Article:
Travel agency's licence may be revoked if it doesn't explain fiasco
Firm given deadline to explain hotel fiasco; its proprietor again shuns watchdog
A tour agency has been given until tomorrow to explain why mainland visitors were left stranded without hotel rooms over the Lunar New Year holiday or be suspended by the Travel Industry Council.
It is the first time the watchdog has issued such an ultimatum and follows a call by Chief Executive Leung Chun-ying on Tuesday that the council be strict when handling at least four incidents linked to 3A Holidays.
The agency sent a letter to the council on Monday but it failed to answer crucial questions, the council's chairman, Michael Wu Siu-ieng, said after a board meeting yesterday.
"There are several points it must explain. What was the [mainland] tour agency it partnered with, which hotel were the tour members supposed to stay in, and who booked the hotels?" he said.
The company's proprietor, Wong Wing-kin, again failed to appear on Tuesday. He was summoned to a meeting by the council last Friday but did not show up after earlier telling police he suspected phoney tour leaders had pretended to be from his agency and had falsely led tours that generated complaints.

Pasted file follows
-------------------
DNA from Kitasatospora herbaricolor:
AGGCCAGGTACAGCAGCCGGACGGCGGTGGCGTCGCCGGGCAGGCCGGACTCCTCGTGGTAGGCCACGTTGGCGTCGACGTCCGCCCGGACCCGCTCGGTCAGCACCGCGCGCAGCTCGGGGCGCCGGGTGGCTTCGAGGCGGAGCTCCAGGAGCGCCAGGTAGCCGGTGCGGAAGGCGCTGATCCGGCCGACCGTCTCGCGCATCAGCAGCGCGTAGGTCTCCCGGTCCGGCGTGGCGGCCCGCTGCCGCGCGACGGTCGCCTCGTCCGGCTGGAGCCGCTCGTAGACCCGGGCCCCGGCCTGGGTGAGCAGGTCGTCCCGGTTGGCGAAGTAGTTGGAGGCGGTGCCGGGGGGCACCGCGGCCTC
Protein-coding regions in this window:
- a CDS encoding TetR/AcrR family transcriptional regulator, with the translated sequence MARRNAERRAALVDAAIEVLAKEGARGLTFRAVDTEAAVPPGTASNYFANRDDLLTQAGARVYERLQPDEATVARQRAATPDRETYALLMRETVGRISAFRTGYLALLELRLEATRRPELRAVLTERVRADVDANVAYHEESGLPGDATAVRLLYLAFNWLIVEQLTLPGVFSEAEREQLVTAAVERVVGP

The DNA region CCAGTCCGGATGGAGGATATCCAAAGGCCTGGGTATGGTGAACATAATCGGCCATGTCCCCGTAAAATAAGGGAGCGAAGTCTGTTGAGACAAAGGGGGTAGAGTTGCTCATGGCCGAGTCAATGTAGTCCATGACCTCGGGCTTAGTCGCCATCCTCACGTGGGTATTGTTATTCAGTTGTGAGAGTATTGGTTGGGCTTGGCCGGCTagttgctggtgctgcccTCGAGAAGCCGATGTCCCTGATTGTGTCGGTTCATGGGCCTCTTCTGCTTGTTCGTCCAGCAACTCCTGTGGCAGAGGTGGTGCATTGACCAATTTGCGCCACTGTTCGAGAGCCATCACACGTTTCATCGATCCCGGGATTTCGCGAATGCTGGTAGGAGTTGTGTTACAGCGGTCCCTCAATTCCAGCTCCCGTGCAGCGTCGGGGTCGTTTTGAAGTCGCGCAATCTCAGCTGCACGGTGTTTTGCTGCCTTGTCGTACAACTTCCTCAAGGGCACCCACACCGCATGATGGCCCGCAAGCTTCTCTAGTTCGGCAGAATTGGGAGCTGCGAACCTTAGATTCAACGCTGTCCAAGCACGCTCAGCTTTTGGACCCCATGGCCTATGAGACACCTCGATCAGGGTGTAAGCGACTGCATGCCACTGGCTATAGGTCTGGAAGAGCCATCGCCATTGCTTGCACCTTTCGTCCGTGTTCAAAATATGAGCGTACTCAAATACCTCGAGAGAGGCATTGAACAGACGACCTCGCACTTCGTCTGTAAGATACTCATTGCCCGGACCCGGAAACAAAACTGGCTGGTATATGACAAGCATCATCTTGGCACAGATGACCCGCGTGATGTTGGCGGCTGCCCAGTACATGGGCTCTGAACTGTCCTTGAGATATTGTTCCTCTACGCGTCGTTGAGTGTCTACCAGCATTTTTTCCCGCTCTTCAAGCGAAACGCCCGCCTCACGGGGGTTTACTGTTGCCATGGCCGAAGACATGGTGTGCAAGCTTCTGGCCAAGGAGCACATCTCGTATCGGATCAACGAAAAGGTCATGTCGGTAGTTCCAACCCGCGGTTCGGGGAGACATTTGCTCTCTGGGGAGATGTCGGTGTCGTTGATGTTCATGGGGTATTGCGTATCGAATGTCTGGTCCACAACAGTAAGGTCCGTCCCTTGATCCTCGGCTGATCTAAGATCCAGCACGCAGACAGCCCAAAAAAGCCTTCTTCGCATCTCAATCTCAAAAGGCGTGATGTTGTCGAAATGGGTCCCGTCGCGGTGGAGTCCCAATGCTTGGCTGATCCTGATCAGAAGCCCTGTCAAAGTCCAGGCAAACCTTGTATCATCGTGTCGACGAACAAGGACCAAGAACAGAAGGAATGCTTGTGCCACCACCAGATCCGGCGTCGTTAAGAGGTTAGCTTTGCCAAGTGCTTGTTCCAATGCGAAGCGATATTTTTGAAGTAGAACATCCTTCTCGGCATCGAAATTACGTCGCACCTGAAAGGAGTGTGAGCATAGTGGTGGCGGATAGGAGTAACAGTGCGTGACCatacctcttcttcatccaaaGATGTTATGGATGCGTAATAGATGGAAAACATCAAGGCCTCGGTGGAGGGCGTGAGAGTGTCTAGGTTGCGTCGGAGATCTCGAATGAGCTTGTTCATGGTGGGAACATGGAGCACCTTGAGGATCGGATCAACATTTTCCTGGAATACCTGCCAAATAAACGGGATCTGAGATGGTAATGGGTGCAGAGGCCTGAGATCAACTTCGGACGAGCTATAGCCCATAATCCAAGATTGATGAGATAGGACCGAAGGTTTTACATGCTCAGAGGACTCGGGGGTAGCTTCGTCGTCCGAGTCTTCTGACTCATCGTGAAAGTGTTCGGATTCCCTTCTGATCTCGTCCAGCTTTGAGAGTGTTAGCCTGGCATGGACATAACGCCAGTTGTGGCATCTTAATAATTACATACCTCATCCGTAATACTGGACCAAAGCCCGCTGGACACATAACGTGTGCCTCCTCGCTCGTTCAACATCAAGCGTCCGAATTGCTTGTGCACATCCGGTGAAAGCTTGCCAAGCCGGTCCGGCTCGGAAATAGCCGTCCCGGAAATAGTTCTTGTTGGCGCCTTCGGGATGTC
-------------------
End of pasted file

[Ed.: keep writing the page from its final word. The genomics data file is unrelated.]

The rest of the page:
In one incident involving 3A Holidays, tourists had to sleep on a tour bus after their promised hotel rooms did not materialise. In another, seven tourists were told they had to spend the night in a room intended for four people. Two other cases involved tour members being sent back to the mainland prematurely.
Under the watchdog's rules, a member is required to appear at council meetings and provide necessary information in the face of an investigation.
An agency that fails to comply risks having its membership suspended. No one can operate a tour agency without such membership.
A panel consisting of five council directors - three of them non-trade professionals and two trade members - will listen to 3A's explanation tomorrow. If the agency failed to send a legitimate representative or a detailed written report, the panel would immediately suspend its licence.
The council's disciplinary committee would then decide on whether its membership should be revoked permanently.
The Travel Agents Registry, the government body that issues licences to travel agencies, said it respected the council's action and would use its power to summon 3A Holidays' executives if necessary.
Joseph Tung Yao-chung, the council's executive director, said not booking accommodation for tour members was a serious offence. The agency involved could have its membership revoked.
Tourism veterans had pointed out the possibility that 3A could have "lent" its name to people other than its staff to receive mainland tour groups in return for a fee.
In response, the council said such an arrangement was not acceptable.
Any agency that lent its name in such a way would be held liable for civil and criminal liabilities arising from the borrower's activities.